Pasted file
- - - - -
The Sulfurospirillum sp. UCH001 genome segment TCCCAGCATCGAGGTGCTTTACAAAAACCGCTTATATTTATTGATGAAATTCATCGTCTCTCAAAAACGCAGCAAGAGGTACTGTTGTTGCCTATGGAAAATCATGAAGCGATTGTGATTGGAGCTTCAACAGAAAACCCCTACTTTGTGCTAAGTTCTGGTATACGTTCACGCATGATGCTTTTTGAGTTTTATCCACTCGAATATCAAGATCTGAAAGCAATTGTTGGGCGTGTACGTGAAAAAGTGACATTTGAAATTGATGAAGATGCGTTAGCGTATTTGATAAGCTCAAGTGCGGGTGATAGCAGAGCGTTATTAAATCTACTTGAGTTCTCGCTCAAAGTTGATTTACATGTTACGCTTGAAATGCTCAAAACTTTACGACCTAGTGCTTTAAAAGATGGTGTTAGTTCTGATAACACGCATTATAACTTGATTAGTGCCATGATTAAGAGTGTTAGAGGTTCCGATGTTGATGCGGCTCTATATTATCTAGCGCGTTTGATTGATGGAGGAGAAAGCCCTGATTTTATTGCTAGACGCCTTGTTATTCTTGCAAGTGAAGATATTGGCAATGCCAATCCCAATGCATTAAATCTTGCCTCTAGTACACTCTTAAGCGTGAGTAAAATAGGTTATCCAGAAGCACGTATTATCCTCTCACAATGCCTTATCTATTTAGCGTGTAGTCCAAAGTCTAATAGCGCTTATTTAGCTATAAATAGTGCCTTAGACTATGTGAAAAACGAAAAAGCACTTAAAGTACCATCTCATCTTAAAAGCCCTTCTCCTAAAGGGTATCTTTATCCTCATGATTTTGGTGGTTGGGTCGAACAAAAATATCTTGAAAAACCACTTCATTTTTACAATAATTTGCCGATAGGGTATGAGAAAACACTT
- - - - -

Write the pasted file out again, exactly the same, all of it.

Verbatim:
The Sulfurospirillum sp. UCH001 genome segment TCCCAGCATCGAGGTGCTTTACAAAAACCGCTTATATTTATTGATGAAATTCATCGTCTCTCAAAAACGCAGCAAGAGGTACTGTTGTTGCCTATGGAAAATCATGAAGCGATTGTGATTGGAGCTTCAACAGAAAACCCCTACTTTGTGCTAAGTTCTGGTATACGTTCACGCATGATGCTTTTTGAGTTTTATCCACTCGAATATCAAGATCTGAAAGCAATTGTTGGGCGTGTACGTGAAAAAGTGACATTTGAAATTGATGAAGATGCGTTAGCGTATTTGATAAGCTCAAGTGCGGGTGATAGCAGAGCGTTATTAAATCTACTTGAGTTCTCGCTCAAAGTTGATTTACATGTTACGCTTGAAATGCTCAAAACTTTACGACCTAGTGCTTTAAAAGATGGTGTTAGTTCTGATAACACGCATTATAACTTGATTAGTGCCATGATTAAGAGTGTTAGAGGTTCCGATGTTGATGCGGCTCTATATTATCTAGCGCGTTTGATTGATGGAGGAGAAAGCCCTGATTTTATTGCTAGACGCCTTGTTATTCTTGCAAGTGAAGATATTGGCAATGCCAATCCCAATGCATTAAATCTTGCCTCTAGTACACTCTTAAGCGTGAGTAAAATAGGTTATCCAGAAGCACGTATTATCCTCTCACAATGCCTTATCTATTTAGCGTGTAGTCCAAAGTCTAATAGCGCTTATTTAGCTATAAATAGTGCCTTAGACTATGTGAAAAACGAAAAAGCACTTAAAGTACCATCTCATCTTAAAAGCCCTTCTCCTAAAGGGTATCTTTATCCTCATGATTTTGGTGGTTGGGTCGAACAAAAATATCTTGAAAAACCACTTCATTTTTACAATAATTTGCCGATAGGGTATGAGAAAACACTT